Williams Lake RCMP Const. Andy Yung has been acquitted on a charge of assault against Jamie Haller of Williams Lake, who suffered injuries while in the custody of police on Sept. 10, 2011 in Williams Lake.
Haller was 17 years old at the time of the incident.
Judge Randall William Callan gave his ruling in Williams Lake provincial court on April 22, saying he had no reason to doubt Yung’s evidence.
Summarizing events Callan said initially the RCMP were called after civilians heard a female screaming in the forested area in the vicinity of Midnight Drive and Western Avenue.
When police located Haller, she was hiding behind a home on Western Avenue.
“They identified themselves as police, and attempted to speak to her,” Callan said. “She was not co-operative and continued to be hysterical. They arrested her for being drunk in a public place. She was handcuffed. Crown and defence agreed this was a lawful arrest.”
During the three-day trial held in Williams Lake provincial court Jan. 21 to 23, Haller testified she was punched in the face several times by Yung while she was handcuffed in the back seat of a patrol car, and another officer held her legs.
At the trial Yung did not deny that he punched Haller in the face several times. He said he went to the back of the police car and opened the door because Haller was kicking violently. He testified that when he opened the door, Haller kicked him in the face, grabbed his neck in a scissor hold, and began pulling him toward her.
After trying to apply a pressure point to force her to let go, he punched her until she released him from the scissor hold, Yung said.
“Const. Yung’s belief that it was necessary to use force to remove himself from a scissor lock was reasonable,” Callan said in his ruling. “I accept the evidence that he believed he had run out of options, and did not know whether the other constables could help him.”
Evidence presented by Const. Yung was corroborated in part by Const. Dan Hay, Const. Steven Stewart and Haller’s mother Martina Jeff, who testified as witnesses at the trial, Callan added.
Constables Hay and Stewart, also on duty the night of the incident, testified they saw that Haller had Const. Yung in a scissor hold.
“Const. Hay testified he was shocked to see Jamie Haller’s buttocks and feet over her head, and her ankles locked behind Const. Yung’s neck,” Callan said.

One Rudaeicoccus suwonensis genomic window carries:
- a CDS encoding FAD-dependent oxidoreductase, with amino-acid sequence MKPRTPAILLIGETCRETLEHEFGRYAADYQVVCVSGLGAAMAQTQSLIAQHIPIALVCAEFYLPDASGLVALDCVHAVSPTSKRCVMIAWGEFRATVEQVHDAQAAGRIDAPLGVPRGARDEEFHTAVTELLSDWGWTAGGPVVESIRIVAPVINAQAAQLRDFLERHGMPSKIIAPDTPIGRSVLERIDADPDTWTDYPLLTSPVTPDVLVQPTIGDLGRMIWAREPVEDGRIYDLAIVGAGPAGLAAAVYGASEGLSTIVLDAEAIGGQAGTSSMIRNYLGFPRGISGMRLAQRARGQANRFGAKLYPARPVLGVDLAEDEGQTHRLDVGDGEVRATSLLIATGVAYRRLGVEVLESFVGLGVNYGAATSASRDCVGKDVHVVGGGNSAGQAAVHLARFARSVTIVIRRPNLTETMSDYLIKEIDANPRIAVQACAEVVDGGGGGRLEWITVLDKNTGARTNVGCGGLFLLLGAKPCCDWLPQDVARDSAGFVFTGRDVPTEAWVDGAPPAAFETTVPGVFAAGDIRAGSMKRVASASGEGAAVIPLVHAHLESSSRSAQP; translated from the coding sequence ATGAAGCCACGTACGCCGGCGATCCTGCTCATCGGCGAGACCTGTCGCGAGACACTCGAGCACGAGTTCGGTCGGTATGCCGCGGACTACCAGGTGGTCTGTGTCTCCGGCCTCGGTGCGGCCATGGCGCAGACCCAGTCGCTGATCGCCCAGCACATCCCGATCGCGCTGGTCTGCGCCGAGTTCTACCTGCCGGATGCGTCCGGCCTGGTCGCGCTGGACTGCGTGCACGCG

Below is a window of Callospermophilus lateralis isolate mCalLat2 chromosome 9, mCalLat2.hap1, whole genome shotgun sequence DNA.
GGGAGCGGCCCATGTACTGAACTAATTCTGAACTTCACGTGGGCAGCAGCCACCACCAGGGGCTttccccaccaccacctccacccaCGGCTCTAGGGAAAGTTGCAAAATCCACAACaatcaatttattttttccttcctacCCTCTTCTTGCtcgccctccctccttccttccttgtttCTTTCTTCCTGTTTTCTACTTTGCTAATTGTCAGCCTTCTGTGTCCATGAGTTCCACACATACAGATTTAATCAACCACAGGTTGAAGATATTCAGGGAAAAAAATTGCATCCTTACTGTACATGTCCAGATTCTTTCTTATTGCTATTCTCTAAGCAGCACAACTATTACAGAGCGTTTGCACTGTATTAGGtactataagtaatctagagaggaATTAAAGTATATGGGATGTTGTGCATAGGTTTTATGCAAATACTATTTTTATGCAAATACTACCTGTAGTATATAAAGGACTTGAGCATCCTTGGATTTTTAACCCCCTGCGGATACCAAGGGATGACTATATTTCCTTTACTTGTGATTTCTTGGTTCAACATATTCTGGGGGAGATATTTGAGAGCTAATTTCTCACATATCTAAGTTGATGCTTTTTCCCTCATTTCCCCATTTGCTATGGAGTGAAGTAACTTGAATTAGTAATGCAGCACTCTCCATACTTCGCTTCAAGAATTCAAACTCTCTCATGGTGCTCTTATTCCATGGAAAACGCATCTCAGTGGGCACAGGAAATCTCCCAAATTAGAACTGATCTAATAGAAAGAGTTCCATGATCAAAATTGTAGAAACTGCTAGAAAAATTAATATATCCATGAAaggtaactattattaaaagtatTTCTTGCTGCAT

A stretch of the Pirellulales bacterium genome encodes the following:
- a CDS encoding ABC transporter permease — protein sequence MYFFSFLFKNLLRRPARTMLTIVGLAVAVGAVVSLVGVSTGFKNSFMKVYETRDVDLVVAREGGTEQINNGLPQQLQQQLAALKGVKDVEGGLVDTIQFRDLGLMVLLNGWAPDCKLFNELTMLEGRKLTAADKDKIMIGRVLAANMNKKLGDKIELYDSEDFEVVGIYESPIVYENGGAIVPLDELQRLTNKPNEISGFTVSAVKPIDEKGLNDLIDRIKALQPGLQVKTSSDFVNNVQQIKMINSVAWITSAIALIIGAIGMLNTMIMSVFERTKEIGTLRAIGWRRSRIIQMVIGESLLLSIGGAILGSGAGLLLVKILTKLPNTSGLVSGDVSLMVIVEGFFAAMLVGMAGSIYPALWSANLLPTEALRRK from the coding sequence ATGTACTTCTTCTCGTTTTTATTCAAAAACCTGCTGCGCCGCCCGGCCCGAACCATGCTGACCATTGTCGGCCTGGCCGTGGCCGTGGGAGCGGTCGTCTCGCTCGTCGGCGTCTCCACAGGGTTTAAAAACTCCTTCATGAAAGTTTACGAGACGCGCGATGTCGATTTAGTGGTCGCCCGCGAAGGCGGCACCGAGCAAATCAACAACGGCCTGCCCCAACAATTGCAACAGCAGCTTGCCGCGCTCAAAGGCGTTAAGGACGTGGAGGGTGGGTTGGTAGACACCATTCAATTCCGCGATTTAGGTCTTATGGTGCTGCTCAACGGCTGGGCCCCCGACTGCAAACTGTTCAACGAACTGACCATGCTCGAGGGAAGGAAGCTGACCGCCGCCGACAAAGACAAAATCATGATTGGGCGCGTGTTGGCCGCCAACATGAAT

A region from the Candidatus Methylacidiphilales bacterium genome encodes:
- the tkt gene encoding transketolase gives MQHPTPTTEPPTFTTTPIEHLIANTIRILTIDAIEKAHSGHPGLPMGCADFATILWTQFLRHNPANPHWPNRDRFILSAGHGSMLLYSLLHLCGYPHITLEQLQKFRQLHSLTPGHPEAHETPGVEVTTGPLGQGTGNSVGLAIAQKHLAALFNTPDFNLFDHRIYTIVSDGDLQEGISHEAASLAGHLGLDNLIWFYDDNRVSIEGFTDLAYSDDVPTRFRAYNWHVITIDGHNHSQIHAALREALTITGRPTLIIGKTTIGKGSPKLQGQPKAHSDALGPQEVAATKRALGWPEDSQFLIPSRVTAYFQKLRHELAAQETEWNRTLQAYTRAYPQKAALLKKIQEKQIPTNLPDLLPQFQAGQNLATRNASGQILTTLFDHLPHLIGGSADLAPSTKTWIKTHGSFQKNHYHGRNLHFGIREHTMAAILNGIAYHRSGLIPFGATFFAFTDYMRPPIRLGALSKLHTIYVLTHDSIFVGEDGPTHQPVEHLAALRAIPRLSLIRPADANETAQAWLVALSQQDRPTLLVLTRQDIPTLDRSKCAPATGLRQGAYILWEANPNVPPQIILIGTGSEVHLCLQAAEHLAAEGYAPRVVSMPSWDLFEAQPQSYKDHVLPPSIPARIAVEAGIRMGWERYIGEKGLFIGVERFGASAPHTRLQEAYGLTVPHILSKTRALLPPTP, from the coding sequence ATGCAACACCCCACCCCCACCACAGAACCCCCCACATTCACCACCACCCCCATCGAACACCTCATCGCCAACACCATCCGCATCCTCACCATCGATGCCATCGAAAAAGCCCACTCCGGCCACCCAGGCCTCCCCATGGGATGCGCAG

At the trial, Haller’s mother Jeff testified she was behind the police car and saw Const. Yung at the right rear door of the car making punching motions with his arm and then pulling back and closing the door, Callan said.
Callan also said testimony given by the civilian witnesses and the RCMP witnesses, stated Jamie Haller was “highly intoxicated, agitated and kicking at anyone in range.”
Outside the courthouse, Jeff said she was very upset about the judge’s ruling.
“I’m an Aboriginal person,” Jeff said. “If that was me going to court for assaulting somebody like that I would have definitely got charged. I would have definitely gotten thrown in jail. It breaks my heart. He admitted that he hit her. What is wrong with the judge? It’s because we’re natives.”
Shaking her head, Haller said she was also upset, and said there was no way she could have got her legs up and over her head to put Yung in a scissor hold.
Williams Lake RCMP Insp. Warren Brown said it was a set of “very unfortunate circumstances” that resulted in the court case.
“Any time a police officer is charged with a criminal offence based on conduct or performance that concerns me,” Brown said. “As the judge said today, police are often faced with violence and unpredictable circumstances. They have a split second often to react and often have to live by those decisions.”
In Const. Yung’s case, the judge advised he found his evidence to be truthful, Brown said.
“At the end of the day, that’s what means most to me. Whether we do right or wrong, it’s based upon whether we’re truthful about that,” Brown said.
“Regardless of the decision today, I’m pleased that comments were made favourable of Const. Yung’s truthfulness.”
The RCMP will have to conduct a duty status review before a decision is made regarding Yung’s activity in the future.
Yung has been on active, but non-operational duty, since the assault charge was recommended by the Abbotsford Police Department on March 7, 2012 after it conducted an independent investigation.
Hillary (Hank) Adam was appointed as an independent observer of the case by the RCMP to ensure everyone was treated fairly, particularly the family.
“The family accepted me as an observer, they had asked some other chiefs from the Tsilhqot’in, but they didn’t have the time to do it and I was the current chief of Canoe Creek at the time,” Adam said.
After the verdict, Adam told the Tribune he was struggling with the judge dismissing Haller’s credibility as a witness to the incident.
“Although some bits and pieces might be left out or didn’t come across, he didn’t accept any of her evidence,” Adam said.
“I find that hard to believe. Obviously the RCMP have been through the process many times and know what the process is.
“If everyone’s giving evidence that measures up to be the same then they know that evidence is going to be used in the courts,” Adam said.
“Regardless if it’s true or not, it’s going to be used as true and credible.
“The part and evidence that was missed is that if Jamie had him in a scissor lock, and she was pulling him down six inches within her face, why were the bruises on the left side of her face? How did the bruises land up on that side of her face? That was left out. There’s no mention of it,” Adam said, adding he was “disturbed” by the whole thing.